AW: How about the comeback, though? Obviously, you need to win quite a lot of races in a row to get back to a reasonable stack. Once you’ve come back from that kind of deficit, do you start to feel like it’s just going to be your day?

NB: I ran the 50 chips into 13,000 in 3 hours. Won some flips, 2-outered the nicest person at my table and felt bad about it… but once I reached that stack size I felt like I was never going to bust that day.

Aces was such a weird hand for me the 1st two hours, I lost with them on that 1st hand, cracked AA myself to double up later on, then got dealt AA twice more in the next 2 hours. I think I played it differently each time too, alternating between 3-betting preflop and flatting opens, and it worked out that way.

AW: Yeah. That sense of invincibility is great. So, I assume you’ll be playing a fairly full series this year. You came so close to winning a bracelet last year, but ended up trying a big bluff when your opponent had the hand you were repping. Now that it’s a year later and you’re back at the series, how do you feel about that moment?

NB: I wish I didn’t get it in with 0% equity! Ha ha ha. I don’t know why, but last year the bracelet mattered way less than the money, and this year I just really want the bracelet. I ended up feeling like I left something behind last year and now I really want to get it back!

AW: It was a rough way to go out for sure. I remember in my first deep run in a big online tournament I went out in 3rd in similar fashion, except in my case, I was semi-bluffing a straight and flush draw when my opponent turned out to have a better made flush, so I feel you. I expected that you’d be bracelet-hungry this year as a result. Is there a specific event you think is going to be your best shot?

NB: Well, I think it’d most likely be a No-Limit event, even though I’m playing a few mixed events this year.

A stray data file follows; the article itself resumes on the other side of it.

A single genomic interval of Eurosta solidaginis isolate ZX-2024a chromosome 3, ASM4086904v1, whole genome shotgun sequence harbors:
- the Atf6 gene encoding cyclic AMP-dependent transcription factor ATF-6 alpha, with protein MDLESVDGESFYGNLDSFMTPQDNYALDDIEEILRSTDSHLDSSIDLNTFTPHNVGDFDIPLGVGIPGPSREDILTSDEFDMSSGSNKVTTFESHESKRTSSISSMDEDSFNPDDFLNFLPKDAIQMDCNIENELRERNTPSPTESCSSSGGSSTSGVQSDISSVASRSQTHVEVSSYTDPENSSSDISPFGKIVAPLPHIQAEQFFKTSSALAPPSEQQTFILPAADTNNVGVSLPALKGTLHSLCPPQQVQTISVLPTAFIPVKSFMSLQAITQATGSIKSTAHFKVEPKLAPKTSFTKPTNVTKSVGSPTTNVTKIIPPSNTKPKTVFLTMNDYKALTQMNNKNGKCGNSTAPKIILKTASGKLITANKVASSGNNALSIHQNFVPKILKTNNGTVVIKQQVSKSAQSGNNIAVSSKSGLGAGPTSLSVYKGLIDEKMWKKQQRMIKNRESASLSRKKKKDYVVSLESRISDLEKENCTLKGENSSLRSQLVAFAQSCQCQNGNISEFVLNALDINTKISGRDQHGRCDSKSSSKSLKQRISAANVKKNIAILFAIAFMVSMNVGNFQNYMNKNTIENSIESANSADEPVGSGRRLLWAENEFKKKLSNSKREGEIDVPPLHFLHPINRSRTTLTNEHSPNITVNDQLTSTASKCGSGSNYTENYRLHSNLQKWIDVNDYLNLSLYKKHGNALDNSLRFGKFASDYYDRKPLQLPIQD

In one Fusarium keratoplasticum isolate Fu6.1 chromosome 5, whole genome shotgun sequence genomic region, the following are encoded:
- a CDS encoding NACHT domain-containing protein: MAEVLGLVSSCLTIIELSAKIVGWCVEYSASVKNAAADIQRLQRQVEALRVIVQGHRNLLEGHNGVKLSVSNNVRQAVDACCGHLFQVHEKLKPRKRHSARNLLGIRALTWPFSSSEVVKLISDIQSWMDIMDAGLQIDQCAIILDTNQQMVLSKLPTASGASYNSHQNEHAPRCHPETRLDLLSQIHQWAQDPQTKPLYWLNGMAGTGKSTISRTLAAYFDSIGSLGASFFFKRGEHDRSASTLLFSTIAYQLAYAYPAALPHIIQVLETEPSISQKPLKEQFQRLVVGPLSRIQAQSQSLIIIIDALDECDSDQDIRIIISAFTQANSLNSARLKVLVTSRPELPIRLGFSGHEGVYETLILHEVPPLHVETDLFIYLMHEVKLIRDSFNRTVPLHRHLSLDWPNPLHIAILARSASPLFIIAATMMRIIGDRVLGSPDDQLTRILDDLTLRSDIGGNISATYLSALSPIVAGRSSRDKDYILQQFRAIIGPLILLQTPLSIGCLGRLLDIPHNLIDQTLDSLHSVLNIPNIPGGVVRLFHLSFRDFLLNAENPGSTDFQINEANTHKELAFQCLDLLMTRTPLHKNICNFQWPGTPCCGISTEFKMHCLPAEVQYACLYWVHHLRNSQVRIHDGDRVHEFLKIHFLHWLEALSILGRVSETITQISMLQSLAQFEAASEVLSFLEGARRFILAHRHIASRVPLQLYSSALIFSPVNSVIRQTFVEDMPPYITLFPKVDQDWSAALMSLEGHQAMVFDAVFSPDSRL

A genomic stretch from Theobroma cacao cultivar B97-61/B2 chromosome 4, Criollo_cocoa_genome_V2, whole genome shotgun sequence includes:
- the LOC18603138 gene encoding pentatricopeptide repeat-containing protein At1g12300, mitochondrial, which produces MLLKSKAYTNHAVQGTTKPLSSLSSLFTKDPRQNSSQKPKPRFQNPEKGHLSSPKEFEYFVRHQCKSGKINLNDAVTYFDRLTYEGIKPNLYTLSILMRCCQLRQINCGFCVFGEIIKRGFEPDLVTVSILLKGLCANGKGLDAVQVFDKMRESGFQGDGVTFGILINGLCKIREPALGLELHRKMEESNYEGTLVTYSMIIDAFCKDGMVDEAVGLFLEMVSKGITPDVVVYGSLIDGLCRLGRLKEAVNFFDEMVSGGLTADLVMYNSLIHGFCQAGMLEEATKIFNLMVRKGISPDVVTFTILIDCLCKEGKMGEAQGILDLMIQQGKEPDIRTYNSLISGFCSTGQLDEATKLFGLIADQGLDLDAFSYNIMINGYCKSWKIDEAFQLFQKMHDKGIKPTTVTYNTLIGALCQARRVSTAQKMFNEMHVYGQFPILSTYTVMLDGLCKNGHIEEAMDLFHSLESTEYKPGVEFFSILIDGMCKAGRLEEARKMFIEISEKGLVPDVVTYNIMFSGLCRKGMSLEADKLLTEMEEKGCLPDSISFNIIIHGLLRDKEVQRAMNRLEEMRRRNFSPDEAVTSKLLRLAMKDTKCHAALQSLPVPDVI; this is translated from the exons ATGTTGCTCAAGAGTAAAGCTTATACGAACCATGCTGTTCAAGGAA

AW: Any event you’re particularly looking forward to?

NB: Yes! The 2-7 Triple Draw! It’ll be my 1st time playing that game, but I must have watched Jason play 100 hours of it, so I feel pretty confident.

AW: Nice. I hated that game when I first started playing 8-Game, but came to love it. So, final question I think, back to you and Jason. You talked about how supportive and motivating he is… I feel like a lot of poker couples have that, but also a bit of rivalry. Do you do any fun prop betting with him? You win a bracelet, he does the dishes for a month or something?

NB: I’ve been wanting to go to Machu Picchu to do the 7-day hike for a while now, so that’s usually what I bet on with him. But there’s no rivalry, really just support and encouragement. It’s motivating to see your partner do well. We do have some fun bets on the side, but dishes are and will always be 100% on me, ha ha… I would have to redo them if I let him do them, ha ha ha.

AW: Oh, just a couple of quickies to finish, just for fun: What’s your over/under on number of bracelets won by women this year? Over/under on the age of this year’s Main Event champ?

NB: I’ll set the line on 1 for women and 24 for the Main Event champion!

AW: I think I’d take – and am hoping for – the over on both. Let’s get someone’s grandma winning the Main. That would be good for poker, right?

Anyway, thanks a lot for your time and good luck for the rest of the series. Hopefully I’m interviewing you again in the coming weeks after you get that bracelet.

NB: Thanks a lot!

Alex Weldon (@benefactumgames) is a freelance writer, game designer and semipro poker player from Montreal, Quebec, Canada.